ALizou Fenyvesi, who specializes in working on ethnographic textiles at her studio in Montgomery County, took a look at the picture you sent and suggests that what you have is not a serape, because that’s a wearable blanket that would have a vertical slit in the center for slipping over a head. Your piece is probably a serape-style wall hanging. “It looks to be well made, not old, not one of a kind and possibly not very valuable,” she wrote in an e-mail. “Normally I would do almost anything not to have to cut into a hand-woven textile, but in this case it may be justifiable to sacrifice the heavily damaged areas in order to save the center.”
For the kind of job you want, one solution would be to contact a conservator like her. But Fenyvesi notes that most textile conservators charge about $100 an hour, and the steps you want would take considerable time. So you might want to try some other options, such as a dry-cleaning company that offers reweaving or tailoring services. Connell’s Valet in Vienna (703-255-9481) does this, as does Parkway Custom Drycleaning in Chevy Chase (301-652-3377; www.parkway
drycleaning.com), which offers free pickup and delivery in Annandale and nearby communities, including Washington.
Another option is a company that repairs Oriental rugs, such as Oriental Rug Weavers in Vienna (703-349-1225; www.theorientalrug.com). It charges about $50 a linear foot to bind the edges but would need to inspect the piece to estimate the cost of repairing the moth damage.
Or you can search for someone who sews or works with fabrics and would enjoy tackling an unusual project. You might be able to find someone like this through the Potomac Fiber Arts Gallery (formerly Potomac Craftsmen Gallery), a cooperative of 75 fiber artists at the Torpedo Factory in Old Town Alexandria. (703-548-0935; www.potomacfiberartsgallery.com). Have your hanging dry-cleaned before you give it to someone to work on so you don’t spread an infestation to their home or work space.
Luckily, the borders of your wall hanging incorporate the same colors as the part of the piece you want to save. So whoever does the work should be able to make the repairs and even bind the edges with yarn from the parts you want to cut away.
I live in a connected condo complex. I have two floors, and below me, my neighbor has two floors. When the heat in my unit turns on, I can smell her cat’s odors coming through the vents. It sickens me. I’ve changed the air filters in my vents, burned incense and used a number of sprays, with no relief. When I asked my neighbor about her cat (in a nice way), she said it wasn’t her cat because she cleans her box every day (which I do not believe).
My neighbor was gone for a number of months and took the cat with her. The smell dissipated. Now that she’s moved back in, so has the cat smell. I can also smell her food when she’s cooking strange dishes. I don’t want to alienate my neighbor, but this smell is killing me. She said there are other cats in the neighborhood and they mark their territory outside. How would that smell get into my vents unless it was coming from her house? Any suggestions?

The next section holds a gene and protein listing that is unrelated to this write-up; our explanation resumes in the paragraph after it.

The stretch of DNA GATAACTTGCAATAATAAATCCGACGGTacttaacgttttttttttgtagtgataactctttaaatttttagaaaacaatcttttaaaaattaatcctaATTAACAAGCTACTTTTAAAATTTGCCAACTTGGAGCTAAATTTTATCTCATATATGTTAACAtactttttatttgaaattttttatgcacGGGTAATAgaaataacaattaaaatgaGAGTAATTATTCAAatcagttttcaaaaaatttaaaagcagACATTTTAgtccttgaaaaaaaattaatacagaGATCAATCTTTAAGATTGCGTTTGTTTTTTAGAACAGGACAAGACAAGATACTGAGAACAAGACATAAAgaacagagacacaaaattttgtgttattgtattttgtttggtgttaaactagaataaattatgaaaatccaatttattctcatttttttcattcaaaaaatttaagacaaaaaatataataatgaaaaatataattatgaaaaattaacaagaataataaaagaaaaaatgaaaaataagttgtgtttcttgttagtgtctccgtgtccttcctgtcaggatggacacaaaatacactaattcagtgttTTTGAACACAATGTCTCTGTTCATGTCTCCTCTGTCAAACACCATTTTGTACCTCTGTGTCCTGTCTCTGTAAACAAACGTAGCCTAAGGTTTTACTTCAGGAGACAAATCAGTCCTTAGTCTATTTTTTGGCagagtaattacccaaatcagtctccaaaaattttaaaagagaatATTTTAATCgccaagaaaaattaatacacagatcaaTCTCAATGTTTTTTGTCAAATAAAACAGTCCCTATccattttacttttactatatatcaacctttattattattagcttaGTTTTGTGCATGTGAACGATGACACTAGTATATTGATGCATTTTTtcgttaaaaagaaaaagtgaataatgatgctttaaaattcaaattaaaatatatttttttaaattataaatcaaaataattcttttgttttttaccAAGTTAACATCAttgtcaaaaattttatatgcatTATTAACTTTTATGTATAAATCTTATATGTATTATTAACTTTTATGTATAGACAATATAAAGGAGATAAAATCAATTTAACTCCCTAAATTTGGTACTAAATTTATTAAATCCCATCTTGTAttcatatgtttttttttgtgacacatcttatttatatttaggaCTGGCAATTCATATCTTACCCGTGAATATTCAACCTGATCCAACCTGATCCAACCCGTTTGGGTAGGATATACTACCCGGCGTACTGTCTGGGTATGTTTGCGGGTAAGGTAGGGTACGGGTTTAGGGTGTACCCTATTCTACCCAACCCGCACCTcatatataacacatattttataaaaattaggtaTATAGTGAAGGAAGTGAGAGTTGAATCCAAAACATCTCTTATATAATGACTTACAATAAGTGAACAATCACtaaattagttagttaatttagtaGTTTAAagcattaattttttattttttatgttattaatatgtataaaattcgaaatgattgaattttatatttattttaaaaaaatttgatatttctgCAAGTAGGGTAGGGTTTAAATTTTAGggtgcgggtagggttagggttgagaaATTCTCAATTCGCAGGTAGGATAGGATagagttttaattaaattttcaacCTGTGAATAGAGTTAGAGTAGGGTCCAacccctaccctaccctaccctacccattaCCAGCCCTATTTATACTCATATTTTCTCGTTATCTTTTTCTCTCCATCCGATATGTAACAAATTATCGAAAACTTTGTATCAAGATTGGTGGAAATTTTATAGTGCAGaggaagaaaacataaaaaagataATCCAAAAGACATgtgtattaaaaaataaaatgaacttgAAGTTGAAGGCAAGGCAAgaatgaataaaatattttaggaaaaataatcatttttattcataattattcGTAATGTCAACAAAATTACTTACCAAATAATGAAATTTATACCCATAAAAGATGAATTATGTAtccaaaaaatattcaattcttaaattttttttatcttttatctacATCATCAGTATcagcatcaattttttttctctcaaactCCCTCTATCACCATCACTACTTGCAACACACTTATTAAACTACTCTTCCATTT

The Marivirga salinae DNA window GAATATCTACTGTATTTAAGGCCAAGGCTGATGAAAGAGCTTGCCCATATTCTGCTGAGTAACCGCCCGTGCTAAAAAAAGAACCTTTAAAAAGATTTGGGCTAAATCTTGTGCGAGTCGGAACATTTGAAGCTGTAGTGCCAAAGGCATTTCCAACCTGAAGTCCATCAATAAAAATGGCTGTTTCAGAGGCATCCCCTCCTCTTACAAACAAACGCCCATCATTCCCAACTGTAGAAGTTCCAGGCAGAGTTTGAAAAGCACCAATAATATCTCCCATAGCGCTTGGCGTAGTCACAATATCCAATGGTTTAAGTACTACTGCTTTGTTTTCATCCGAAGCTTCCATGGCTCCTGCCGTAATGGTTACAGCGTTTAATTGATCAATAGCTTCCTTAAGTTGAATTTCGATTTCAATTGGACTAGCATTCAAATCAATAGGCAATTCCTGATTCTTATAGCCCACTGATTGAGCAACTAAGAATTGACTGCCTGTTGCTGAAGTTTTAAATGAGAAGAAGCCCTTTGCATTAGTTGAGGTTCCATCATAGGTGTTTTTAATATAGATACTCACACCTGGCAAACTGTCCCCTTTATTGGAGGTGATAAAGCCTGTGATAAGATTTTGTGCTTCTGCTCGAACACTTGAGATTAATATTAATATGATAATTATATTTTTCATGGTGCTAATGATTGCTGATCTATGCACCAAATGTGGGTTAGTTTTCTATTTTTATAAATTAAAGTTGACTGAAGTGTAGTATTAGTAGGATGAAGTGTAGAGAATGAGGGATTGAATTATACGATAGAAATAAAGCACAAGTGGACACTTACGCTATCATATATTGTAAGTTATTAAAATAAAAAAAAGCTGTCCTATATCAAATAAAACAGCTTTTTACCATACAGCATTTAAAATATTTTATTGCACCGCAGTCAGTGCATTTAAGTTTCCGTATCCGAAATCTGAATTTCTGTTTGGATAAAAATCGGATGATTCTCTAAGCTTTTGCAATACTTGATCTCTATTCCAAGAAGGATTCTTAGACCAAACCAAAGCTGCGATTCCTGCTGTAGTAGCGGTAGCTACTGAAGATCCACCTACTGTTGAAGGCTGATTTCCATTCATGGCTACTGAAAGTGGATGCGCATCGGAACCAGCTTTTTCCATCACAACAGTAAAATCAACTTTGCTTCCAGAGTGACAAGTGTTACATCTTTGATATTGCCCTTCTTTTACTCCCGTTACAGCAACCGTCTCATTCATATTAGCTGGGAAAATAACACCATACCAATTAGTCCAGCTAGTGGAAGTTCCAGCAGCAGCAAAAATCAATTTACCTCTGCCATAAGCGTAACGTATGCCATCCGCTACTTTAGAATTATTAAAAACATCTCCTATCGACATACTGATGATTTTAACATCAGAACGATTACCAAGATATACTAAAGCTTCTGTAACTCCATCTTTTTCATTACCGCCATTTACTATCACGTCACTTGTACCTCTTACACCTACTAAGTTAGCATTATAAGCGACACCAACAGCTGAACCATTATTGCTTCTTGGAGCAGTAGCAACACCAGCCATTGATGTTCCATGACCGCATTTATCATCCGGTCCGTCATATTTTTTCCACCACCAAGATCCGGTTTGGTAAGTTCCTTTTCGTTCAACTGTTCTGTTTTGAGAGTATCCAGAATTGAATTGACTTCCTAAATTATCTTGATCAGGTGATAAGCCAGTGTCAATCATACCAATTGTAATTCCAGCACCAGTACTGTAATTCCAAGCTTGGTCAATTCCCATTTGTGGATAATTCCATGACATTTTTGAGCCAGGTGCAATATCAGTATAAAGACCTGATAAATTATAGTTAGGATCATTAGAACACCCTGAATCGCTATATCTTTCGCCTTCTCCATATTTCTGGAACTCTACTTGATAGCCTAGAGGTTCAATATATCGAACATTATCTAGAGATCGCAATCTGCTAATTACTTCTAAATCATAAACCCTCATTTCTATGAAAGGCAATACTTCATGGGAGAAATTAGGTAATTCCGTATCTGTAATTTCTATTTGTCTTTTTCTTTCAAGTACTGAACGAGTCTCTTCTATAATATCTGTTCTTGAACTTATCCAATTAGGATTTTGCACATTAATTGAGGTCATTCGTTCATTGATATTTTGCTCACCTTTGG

Cats have been known to aim directly at heating vents. When they do, hiring a duct cleaner can be a good solution. But in your case, the odors probably aren’t coming through the vents, even though you notice the cat odor when the heating system kicks on, says Dave Doyle, service manager for Atlantic Duct Cleaning (703-435-4485; www.atlanticduct
cleaning.com), a Sterling company that works throughout the Washington area.
Your neighbor’s vents aren’t connected to yours, so duct cleaning wouldn’t make any difference, Doyle says. In condo complexes, heating and air conditioning systems are designed so that each unit has its own system of supply and exhaust piping. The possible exception is that kitchen and bathroom exhaust pipes are sometimes shared. That’s allowed because these pipes have negative pressure, meaning they should carry air only up and out. But in some cases, there is a “perfect storm” where air pressure differences are such that the exhaust air can actually be sucked inside one of the units, Doyle says. When your heating system kicks on, it could be drawing in replacement air from a shared vent. Or it could be drawing in air through hidden gaps between your neighbor’s unit and yours. This could be why you often notice cooking smells, too.
To ensure a supply of fresh replacement air, Doyle suggests opening a window slightly when the heating system is on. If that fixes the problem, a heating and air conditioning company can investigate whether there is a more energy-efficient solution.
Also, check your condo documents to see if there are any pet restrictions. If so, the documents should spell out procedures for recourse. A chat with the manager of your complex might also be helpful.
If neither of these approaches works, consider selling and buying a unit in a different complex — one that doesn’t allow pets. Coming home should be a joyful experience, not one that makes you angry every day.
Have a problem in your home? Send questions to email@example.com. Put “How To” in the subject line, tell us where you live and try to include a photo.
Read Jeanne Huber’s roundup of home-improvement tasks you should tackle in June, such as testing outlets, at washingtonpost.com/home.